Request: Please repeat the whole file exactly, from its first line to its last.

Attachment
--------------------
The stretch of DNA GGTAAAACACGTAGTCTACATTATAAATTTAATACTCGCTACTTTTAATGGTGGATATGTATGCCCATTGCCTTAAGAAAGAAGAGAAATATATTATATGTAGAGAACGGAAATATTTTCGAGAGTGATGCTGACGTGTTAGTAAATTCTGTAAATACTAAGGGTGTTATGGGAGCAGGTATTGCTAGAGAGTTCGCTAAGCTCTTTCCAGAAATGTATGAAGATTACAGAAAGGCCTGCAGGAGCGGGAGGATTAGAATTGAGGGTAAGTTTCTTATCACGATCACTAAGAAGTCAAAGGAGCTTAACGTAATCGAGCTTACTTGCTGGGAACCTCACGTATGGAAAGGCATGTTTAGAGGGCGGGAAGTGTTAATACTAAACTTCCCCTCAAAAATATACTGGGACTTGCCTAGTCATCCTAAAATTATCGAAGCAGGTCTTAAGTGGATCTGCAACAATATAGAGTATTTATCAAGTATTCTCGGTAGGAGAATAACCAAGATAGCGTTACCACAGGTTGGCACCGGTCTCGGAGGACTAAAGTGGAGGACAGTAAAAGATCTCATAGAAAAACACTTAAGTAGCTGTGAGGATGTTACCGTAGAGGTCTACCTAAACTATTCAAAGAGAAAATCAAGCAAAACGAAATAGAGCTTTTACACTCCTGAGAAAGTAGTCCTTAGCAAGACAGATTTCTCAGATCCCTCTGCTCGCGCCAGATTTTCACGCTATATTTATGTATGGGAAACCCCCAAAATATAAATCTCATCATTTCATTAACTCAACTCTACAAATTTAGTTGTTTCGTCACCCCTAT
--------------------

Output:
The stretch of DNA GGTAAAACACGTAGTCTACATTATAAATTTAATACTCGCTACTTTTAATGGTGGATATGTATGCCCATTGCCTTAAGAAAGAAGAGAAATATATTATATGTAGAGAACGGAAATATTTTCGAGAGTGATGCTGACGTGTTAGTAAATTCTGTAAATACTAAGGGTGTTATGGGAGCAGGTATTGCTAGAGAGTTCGCTAAGCTCTTTCCAGAAATGTATGAAGATTACAGAAAGGCCTGCAGGAGCGGGAGGATTAGAATTGAGGGTAAGTTTCTTATCACGATCACTAAGAAGTCAAAGGAGCTTAACGTAATCGAGCTTACTTGCTGGGAACCTCACGTATGGAAAGGCATGTTTAGAGGGCGGGAAGTGTTAATACTAAACTTCCCCTCAAAAATATACTGGGACTTGCCTAGTCATCCTAAAATTATCGAAGCAGGTCTTAAGTGGATCTGCAACAATATAGAGTATTTATCAAGTATTCTCGGTAGGAGAATAACCAAGATAGCGTTACCACAGGTTGGCACCGGTCTCGGAGGACTAAAGTGGAGGACAGTAAAAGATCTCATAGAAAAACACTTAAGTAGCTGTGAGGATGTTACCGTAGAGGTCTACCTAAACTATTCAAAGAGAAAATCAAGCAAAACGAAATAGAGCTTTTACACTCCTGAGAAAGTAGTCCTTAGCAAGACAGATTTCTCAGATCCCTCTGCTCGCGCCAGATTTTCACGCTATATTTATGTATGGGAAACCCCCAAAATATAAATCTCATCATTTCATTAACTCAACTCTACAAATTTAGTTGTTTCGTCACCCCTAT